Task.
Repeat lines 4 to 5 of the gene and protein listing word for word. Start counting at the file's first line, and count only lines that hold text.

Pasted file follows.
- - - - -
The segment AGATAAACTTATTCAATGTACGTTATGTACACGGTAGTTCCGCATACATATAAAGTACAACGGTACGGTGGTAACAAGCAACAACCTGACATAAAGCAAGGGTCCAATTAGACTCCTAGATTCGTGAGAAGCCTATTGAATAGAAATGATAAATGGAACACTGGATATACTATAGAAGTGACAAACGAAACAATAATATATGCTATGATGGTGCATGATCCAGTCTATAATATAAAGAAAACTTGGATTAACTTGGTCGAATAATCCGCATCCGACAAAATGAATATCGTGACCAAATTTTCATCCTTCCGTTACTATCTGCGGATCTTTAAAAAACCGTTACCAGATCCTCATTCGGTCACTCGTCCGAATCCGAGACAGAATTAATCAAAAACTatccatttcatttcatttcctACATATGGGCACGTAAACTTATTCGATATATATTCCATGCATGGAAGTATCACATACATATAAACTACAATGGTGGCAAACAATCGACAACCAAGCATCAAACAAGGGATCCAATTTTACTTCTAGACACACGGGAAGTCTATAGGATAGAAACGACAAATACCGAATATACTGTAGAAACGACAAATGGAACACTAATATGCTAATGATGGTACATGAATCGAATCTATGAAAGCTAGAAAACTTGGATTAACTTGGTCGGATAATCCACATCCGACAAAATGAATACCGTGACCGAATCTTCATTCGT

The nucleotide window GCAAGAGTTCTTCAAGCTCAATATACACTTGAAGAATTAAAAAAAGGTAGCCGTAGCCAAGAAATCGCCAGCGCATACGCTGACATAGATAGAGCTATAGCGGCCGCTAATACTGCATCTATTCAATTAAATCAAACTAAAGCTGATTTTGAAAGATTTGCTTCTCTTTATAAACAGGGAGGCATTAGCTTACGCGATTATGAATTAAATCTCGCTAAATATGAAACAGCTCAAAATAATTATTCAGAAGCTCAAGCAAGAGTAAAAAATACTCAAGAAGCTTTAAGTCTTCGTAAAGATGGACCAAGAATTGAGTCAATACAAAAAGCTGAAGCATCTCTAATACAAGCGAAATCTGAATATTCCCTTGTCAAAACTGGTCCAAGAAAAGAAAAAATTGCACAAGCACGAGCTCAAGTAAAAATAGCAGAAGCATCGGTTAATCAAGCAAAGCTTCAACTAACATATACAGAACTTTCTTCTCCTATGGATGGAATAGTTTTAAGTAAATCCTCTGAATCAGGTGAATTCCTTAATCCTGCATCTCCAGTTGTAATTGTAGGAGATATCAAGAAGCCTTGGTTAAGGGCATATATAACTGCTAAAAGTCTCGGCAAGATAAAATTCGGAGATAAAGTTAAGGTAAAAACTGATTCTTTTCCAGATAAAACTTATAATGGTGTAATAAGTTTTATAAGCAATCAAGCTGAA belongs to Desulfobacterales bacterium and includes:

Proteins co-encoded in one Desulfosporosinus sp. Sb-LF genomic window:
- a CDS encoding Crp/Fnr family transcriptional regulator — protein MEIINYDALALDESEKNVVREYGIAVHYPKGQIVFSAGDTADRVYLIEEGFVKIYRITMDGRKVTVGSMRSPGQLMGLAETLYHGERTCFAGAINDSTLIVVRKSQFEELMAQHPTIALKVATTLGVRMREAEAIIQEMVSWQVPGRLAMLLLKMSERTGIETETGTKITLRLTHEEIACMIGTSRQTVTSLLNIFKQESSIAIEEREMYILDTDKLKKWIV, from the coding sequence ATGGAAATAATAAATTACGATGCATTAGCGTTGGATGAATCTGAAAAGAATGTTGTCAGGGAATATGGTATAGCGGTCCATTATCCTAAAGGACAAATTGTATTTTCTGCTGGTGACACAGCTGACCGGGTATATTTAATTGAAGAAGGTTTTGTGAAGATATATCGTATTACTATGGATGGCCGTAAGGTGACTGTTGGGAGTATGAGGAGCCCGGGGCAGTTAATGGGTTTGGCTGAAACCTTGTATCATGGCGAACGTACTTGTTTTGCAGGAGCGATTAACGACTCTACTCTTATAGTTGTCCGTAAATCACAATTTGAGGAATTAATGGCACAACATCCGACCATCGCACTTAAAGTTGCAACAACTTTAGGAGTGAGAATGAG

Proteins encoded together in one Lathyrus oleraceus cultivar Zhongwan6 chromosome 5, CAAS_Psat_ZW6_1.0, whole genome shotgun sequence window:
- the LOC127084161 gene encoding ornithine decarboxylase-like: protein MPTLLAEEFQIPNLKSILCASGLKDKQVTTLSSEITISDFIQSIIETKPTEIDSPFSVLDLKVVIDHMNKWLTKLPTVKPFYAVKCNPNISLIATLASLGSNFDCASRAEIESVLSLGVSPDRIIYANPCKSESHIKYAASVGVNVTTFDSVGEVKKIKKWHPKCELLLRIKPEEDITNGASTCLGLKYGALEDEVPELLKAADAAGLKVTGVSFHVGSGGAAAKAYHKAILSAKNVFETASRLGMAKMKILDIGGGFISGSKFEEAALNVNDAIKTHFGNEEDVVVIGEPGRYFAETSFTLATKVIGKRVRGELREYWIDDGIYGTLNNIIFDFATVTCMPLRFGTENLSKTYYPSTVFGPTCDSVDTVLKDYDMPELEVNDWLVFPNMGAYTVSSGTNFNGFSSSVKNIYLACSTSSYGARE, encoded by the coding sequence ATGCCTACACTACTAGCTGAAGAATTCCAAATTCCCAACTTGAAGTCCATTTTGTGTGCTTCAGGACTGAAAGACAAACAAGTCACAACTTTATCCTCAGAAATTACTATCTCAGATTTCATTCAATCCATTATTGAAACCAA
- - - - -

- a CDS encoding Crp/Fnr family transcriptional regulator — protein MEIINYDALALDESEKNVVREYGIAVHYPKGQIVFSAGDTADRVYLIEEGFVKIYRITMDGRKVTVGSMRSPGQLMGLAETLYHGERTCFAGAINDSTLIVVRKSQFEELMAQHPTIALKVATTLGVRMREAEAIIQEMVSWQVPGRLAMLLLKMSERTGIETETGTKITLRLTHEEIACMIGTSRQTVTSLLNIFKQESSIAIEEREMYILDTDKLKKWIV, from the coding sequence ATGGAAATAATAAATTACGATGCATTAGCGTTGGATGAATCTGAAAAGAATGTTGTCAGGGAATATGGTATAGCGGTCCATTATCCTAAAGGACAAATTGTATTTTCTGCTGGTGACACAGCTGACCGGGTATATTTAATTGAAGAAGGTTTTGTGAAGATATATCGTATTACTATGGATGGCCGTAAGGTGACTGTTGGGAGTATGAGGAGCCCGGGGCAGTTAATGGGTTTGGCTGAAACCTTGTATCATGGCGAACGTACTTGTTTTGCAGGAGCGATTAACGACTCTACTCTTATAGTTGTCCGTAAATCACAATTTGAGGAATTAATGGCACAACATCCGACCATCGCACTTAAAGTTGCAACAACTTTAGGAGTGAGAATGAG

Proteins encoded together in one Lathyrus oleraceus cultivar Zhongwan6 chromosome 5, CAAS_Psat_ZW6_1.0, whole genome shotgun sequence window: